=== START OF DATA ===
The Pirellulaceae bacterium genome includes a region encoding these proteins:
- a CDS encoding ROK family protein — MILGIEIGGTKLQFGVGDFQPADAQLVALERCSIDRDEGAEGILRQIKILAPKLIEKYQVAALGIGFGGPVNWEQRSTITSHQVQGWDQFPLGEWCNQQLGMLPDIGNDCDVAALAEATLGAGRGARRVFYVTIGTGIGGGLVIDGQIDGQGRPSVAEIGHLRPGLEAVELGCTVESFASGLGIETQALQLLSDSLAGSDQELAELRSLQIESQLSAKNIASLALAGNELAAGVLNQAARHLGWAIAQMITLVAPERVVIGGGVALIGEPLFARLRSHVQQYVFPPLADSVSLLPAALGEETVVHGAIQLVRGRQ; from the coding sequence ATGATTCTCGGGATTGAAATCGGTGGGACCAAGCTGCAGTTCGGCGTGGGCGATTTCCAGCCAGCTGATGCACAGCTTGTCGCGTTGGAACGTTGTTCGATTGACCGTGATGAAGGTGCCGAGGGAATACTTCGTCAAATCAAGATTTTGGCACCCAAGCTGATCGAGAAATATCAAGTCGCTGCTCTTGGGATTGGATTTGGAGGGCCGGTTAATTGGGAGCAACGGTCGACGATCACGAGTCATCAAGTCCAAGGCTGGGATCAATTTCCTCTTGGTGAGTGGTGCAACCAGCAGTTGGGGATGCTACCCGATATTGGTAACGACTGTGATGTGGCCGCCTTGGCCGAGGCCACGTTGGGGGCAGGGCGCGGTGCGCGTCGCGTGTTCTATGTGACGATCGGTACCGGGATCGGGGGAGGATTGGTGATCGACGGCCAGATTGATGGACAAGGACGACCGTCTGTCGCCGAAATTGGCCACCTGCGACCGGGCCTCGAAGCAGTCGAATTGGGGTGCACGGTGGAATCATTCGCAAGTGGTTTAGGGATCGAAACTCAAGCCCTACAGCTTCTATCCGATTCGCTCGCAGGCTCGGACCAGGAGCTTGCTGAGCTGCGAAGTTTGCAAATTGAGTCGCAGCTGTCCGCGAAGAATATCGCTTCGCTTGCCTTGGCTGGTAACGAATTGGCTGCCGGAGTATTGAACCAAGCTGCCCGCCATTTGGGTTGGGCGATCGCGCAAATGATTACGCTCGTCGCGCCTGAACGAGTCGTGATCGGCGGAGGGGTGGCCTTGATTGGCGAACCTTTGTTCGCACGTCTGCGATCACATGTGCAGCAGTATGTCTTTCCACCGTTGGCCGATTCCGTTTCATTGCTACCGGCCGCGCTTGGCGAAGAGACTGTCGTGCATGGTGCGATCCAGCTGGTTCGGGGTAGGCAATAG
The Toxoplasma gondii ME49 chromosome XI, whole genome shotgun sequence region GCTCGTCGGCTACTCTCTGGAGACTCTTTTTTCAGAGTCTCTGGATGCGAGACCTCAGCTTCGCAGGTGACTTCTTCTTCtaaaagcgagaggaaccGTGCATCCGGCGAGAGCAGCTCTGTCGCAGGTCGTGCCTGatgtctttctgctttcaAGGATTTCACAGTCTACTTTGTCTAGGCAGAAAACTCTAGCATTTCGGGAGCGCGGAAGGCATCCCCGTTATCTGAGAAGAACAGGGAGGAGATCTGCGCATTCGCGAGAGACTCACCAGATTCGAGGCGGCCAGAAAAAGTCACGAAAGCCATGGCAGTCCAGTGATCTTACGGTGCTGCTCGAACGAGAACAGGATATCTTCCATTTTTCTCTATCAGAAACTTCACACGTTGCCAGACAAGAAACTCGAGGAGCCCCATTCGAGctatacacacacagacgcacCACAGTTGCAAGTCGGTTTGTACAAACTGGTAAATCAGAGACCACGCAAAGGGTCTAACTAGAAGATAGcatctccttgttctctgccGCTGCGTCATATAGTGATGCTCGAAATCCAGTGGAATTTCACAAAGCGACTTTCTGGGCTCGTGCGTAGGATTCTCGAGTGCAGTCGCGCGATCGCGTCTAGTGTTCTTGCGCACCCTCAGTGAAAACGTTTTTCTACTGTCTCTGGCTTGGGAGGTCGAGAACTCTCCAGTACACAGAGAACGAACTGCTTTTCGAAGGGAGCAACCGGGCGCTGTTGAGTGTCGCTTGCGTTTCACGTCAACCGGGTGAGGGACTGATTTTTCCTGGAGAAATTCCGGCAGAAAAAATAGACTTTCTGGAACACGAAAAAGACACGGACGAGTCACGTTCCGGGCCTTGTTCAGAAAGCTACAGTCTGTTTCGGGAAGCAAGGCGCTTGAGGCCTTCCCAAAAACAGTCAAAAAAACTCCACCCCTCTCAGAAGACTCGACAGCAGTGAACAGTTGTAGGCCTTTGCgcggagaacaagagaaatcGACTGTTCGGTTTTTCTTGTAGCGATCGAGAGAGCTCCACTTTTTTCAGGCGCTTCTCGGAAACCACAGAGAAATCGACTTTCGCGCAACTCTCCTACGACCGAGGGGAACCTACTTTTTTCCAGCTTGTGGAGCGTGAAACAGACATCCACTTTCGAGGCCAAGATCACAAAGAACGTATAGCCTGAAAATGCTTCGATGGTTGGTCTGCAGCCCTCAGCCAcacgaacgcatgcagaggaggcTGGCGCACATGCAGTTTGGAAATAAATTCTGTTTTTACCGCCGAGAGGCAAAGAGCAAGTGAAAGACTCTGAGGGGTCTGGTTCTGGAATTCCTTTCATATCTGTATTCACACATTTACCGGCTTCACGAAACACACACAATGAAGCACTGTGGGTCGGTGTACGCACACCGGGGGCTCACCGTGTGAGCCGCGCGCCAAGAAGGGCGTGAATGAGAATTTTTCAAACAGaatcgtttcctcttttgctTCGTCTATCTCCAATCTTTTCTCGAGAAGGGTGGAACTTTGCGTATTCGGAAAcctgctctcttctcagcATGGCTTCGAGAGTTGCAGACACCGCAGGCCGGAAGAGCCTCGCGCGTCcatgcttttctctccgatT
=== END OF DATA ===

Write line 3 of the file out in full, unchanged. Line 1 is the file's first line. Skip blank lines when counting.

The Toxoplasma gondii ME49 chromosome XI, whole genome shotgun sequence region GCTCGTCGGCTACTCTCTGGAGACTCTTTTTTCAGAGTCTCTGGATGCGAGACCTCAGCTTCGCAGGTGACTTCTTCTTCtaaaagcgagaggaaccGTGCATCCGGCGAGAGCAGCTCTGTCGCAGGTCGTGCCTGatgtctttctgctttcaAGGATTTCACAGTCTACTTTGTCTAGGCAGAAAACTCTAGCATTTCGGGAGCGCGGAAGGCATCCCCGTTATCTGAGAAGAACAGGGAGGAGATCTGCGCATTCGCGAGAGACTCACCAGATTCGAGGCGGCCAGAAAAAGTCACGAAAGCCATGGCAGTCCAGTGATCTTACGGTGCTGCTCGAACGAGAACAGGATATCTTCCATTTTTCTCTATCAGAAACTTCACACGTTGCCAGACAAGAAACTCGAGGAGCCCCATTCGAGctatacacacacagacgcacCACAGTTGCAAGTCGGTTTGTACAAACTGGTAAATCAGAGACCACGCAAAGGGTCTAACTAGAAGATAGcatctccttgttctctgccGCTGCGTCATATAGTGATGCTCGAAATCCAGTGGAATTTCACAAAGCGACTTTCTGGGCTCGTGCGTAGGATTCTCGAGTGCAGTCGCGCGATCGCGTCTAGTGTTCTTGCGCACCCTCAGTGAAAACGTTTTTCTACTGTCTCTGGCTTGGGAGGTCGAGAACTCTCCAGTACACAGAGAACGAACTGCTTTTCGAAGGGAGCAACCGGGCGCTGTTGAGTGTCGCTTGCGTTTCACGTCAACCGGGTGAGGGACTGATTTTTCCTGGAGAAATTCCGGCAGAAAAAATAGACTTTCTGGAACACGAAAAAGACACGGACGAGTCACGTTCCGGGCCTTGTTCAGAAAGCTACAGTCTGTTTCGGGAAGCAAGGCGCTTGAGGCCTTCCCAAAAACAGTCAAAAAAACTCCACCCCTCTCAGAAGACTCGACAGCAGTGAACAGTTGTAGGCCTTTGCgcggagaacaagagaaatcGACTGTTCGGTTTTTCTTGTAGCGATCGAGAGAGCTCCACTTTTTTCAGGCGCTTCTCGGAAACCACAGAGAAATCGACTTTCGCGCAACTCTCCTACGACCGAGGGGAACCTACTTTTTTCCAGCTTGTGGAGCGTGAAACAGACATCCACTTTCGAGGCCAAGATCACAAAGAACGTATAGCCTGAAAATGCTTCGATGGTTGGTCTGCAGCCCTCAGCCAcacgaacgcatgcagaggaggcTGGCGCACATGCAGTTTGGAAATAAATTCTGTTTTTACCGCCGAGAGGCAAAGAGCAAGTGAAAGACTCTGAGGGGTCTGGTTCTGGAATTCCTTTCATATCTGTATTCACACATTTACCGGCTTCACGAAACACACACAATGAAGCACTGTGGGTCGGTGTACGCACACCGGGGGCTCACCGTGTGAGCCGCGCGCCAAGAAGGGCGTGAATGAGAATTTTTCAAACAGaatcgtttcctcttttgctTCGTCTATCTCCAATCTTTTCTCGAGAAGGGTGGAACTTTGCGTATTCGGAAAcctgctctcttctcagcATGGCTTCGAGAGTTGCAGACACCGCAGGCCGGAAGAGCCTCGCGCGTCcatgcttttctctccgatT